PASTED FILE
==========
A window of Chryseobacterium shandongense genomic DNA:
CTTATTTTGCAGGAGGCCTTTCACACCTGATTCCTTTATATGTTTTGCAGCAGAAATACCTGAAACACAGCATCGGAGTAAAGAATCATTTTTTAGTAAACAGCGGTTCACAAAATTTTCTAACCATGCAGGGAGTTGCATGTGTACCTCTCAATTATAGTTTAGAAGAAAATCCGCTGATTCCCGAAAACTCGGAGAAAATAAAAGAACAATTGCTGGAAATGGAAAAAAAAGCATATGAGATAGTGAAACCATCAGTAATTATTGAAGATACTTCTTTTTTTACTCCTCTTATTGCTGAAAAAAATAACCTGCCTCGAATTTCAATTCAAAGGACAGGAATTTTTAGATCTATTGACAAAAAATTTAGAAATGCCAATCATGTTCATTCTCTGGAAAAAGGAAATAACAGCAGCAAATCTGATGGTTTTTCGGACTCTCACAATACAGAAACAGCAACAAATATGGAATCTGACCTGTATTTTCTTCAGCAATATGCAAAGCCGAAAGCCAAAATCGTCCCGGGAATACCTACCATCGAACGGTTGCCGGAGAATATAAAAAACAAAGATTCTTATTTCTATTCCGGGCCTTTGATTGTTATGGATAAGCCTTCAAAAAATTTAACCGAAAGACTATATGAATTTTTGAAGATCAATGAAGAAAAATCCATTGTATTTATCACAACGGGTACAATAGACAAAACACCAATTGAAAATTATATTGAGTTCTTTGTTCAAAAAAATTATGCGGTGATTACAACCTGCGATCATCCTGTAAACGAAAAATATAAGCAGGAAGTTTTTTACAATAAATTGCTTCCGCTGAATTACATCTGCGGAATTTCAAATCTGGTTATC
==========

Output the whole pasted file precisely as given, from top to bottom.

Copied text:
A window of Chryseobacterium shandongense genomic DNA:
CTTATTTTGCAGGAGGCCTTTCACACCTGATTCCTTTATATGTTTTGCAGCAGAAATACCTGAAACACAGCATCGGAGTAAAGAATCATTTTTTAGTAAACAGCGGTTCACAAAATTTTCTAACCATGCAGGGAGTTGCATGTGTACCTCTCAATTATAGTTTAGAAGAAAATCCGCTGATTCCCGAAAACTCGGAGAAAATAAAAGAACAATTGCTGGAAATGGAAAAAAAAGCATATGAGATAGTGAAACCATCAGTAATTATTGAAGATACTTCTTTTTTTACTCCTCTTATTGCTGAAAAAAATAACCTGCCTCGAATTTCAATTCAAAGGACAGGAATTTTTAGATCTATTGACAAAAAATTTAGAAATGCCAATCATGTTCATTCTCTGGAAAAAGGAAATAACAGCAGCAAATCTGATGGTTTTTCGGACTCTCACAATACAGAAACAGCAACAAATATGGAATCTGACCTGTATTTTCTTCAGCAATATGCAAAGCCGAAAGCCAAAATCGTCCCGGGAATACCTACCATCGAACGGTTGCCGGAGAATATAAAAAACAAAGATTCTTATTTCTATTCCGGGCCTTTGATTGTTATGGATAAGCCTTCAAAAAATTTAACCGAAAGACTATATGAATTTTTGAAGATCAATGAAGAAAAATCCATTGTATTTATCACAACGGGTACAATAGACAAAACACCAATTGAAAATTATATTGAGTTCTTTGTTCAAAAAAATTATGCGGTGATTACAACCTGCGATCATCCTGTAAACGAAAAATATAAGCAGGAAGTTTTTTACAATAAATTGCTTCCGCTGAATTACATCTGCGGAATTTCAAATCTGGTTATC